Deep roots to banks saga
3:14pm Wednesday 11th July 2012 in Your Say
The most recent banking crisis has deep roots I warned about many years ago. One outcome of the sub-prime mortgage scandal in the US in 2007/2008 has been the austerity measures now spreading across Europe as banks, companies and individuals have been unable repay their debts, nor even the interest rates on their loans.
I think a growing number of people are coming to realise there has been far too much reliance on the belief that property is a sound investment, that property prices will continue to rise and that economic growth is essential. However, there should be an instinctive understanding that a country’s prosperity is ultimately dependent on what goods or other resources it has to export or what it can produce internally for consumption.
Britain has relied far too much on services such as banking and tourism to the exclusion of its manufacturing sector in recent times. At the same time, gambling by the City of London has created many problems for poor people and the natural environment around the world whilst our arms industry has supported many repressive regimes.
I made a lone protest outside the banks in Regent Street last year more as a protest against the excessive bonuses of chief executives of the main high street banks whilst people throughout the country were suffering the effects of austerity measures, to a great extent caused by the decisions of those same executives. I believe that economic decline is essential but must be managed in a way that is fair to all.
In many ways these recent problems are a smokescreen clouding an understanding of the dysfunctional nature of economics. The form of economics which has come to dominate the manner in which wealth is created and distributed across the world is called ‘neo classical economics’. This has been strongly influenced by Milton Friedman and other American economists whose ideas were enthusiastically promoted by Ronald Reagan and Margaret Thatcher.
Far from being neutral, it has been driven by short-term economic growth decisions, debt based money creation and by reckless gambling on stock markets. It mitigates against long-term sustainability and gradually undermines the life-support systems upon which we and future generations will depend.
What can we do? I suggest switching your account if it is in one of the main high street banks. Any mutual building society would be better. I use the Co-operative Bank and the Ecology Building Society because of their ethical policies. Why not check them for yourself.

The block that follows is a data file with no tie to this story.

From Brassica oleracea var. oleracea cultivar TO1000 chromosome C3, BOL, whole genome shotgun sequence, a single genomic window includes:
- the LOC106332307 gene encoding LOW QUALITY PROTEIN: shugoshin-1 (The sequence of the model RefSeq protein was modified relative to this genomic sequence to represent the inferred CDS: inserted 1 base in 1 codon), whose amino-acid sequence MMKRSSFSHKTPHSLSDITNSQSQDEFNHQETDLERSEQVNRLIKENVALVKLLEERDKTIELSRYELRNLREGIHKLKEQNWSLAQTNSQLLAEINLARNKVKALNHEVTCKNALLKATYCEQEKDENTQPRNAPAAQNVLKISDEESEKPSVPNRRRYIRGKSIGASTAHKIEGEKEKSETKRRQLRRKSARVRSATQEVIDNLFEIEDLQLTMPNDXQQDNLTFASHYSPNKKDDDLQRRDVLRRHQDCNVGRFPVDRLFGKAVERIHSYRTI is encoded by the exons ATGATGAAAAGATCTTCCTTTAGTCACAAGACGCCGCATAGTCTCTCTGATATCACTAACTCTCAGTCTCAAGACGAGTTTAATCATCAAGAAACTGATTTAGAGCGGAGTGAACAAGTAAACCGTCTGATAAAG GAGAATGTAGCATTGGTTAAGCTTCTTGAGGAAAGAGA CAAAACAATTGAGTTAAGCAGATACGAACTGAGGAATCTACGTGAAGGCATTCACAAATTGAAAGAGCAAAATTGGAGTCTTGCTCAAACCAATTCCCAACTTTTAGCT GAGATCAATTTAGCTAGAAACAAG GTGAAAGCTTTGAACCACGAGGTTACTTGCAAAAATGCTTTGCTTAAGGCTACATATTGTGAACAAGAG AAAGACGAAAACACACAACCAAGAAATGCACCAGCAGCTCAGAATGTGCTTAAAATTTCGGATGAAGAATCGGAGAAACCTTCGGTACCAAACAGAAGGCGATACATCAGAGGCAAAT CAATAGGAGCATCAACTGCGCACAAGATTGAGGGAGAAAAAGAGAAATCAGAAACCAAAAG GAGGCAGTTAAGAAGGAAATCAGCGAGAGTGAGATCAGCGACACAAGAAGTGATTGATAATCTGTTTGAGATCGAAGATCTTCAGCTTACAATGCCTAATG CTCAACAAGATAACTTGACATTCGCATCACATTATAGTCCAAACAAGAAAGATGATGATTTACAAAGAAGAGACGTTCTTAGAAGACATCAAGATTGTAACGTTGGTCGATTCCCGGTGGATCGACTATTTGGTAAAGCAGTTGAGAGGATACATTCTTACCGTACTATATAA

Michael Thomas Churchward Avenue Swindon
Swindon Guide Dogs for the Blind would like to thank everyone who signed VAT Exemption Petition after an article and my letter appeared in the Swindon Advertiser along with an appeal on BBC Radio Wiltshire.
We had an excellent response and around 1,000 people signed the petition asking George Osborne to exempt Guide Dogs and other assistance dogs from paying the tax to HM Treasury.
The exemption from VAT will save Guide Dogs £300,000 a year and will give the charity an option on how to spend the money to help visually impaired and blind people the chance to live a normal a life as possible.
Guide Dogs receive no government funding and rely solely upon donations and gifts in wills from the public. The £300,000 we pay every year in VAT comes from your donations we receive and we would like to have the chance put it to better use. Thank you for your help and support.
Alan Fletcher Chairman Swindon Guide Dogs for the Blind
Frank Avenell touches an important truth regarding the lack of democracy in the UK at present. For example we have an EU which in its present form has never been put to UK citizens for a vote, the President of which lacks any democratic legitimacy, containing unelected commissioners, and a feeble powerless talking shop of a parliament that is not worth the money we spend on it.
Nationally we have a coalition arrangement that was never offered as a choice to the electorate, concocted by two posh boys behind closed doors, one of whom didn't win an election, one who never would, who replaced one who never even gave us the opportunity.
More locally we have an authority who wouldn't know the meaning of democracy if it bit them on the proverbial.
The American Satirist Michael Moore wrote about a similar situation in America after the second election win of George W Bush in which he pleaded for the UN to come and rescue his country from an unelected President. I know now how he felt.
Guy Green Old Town, Swindon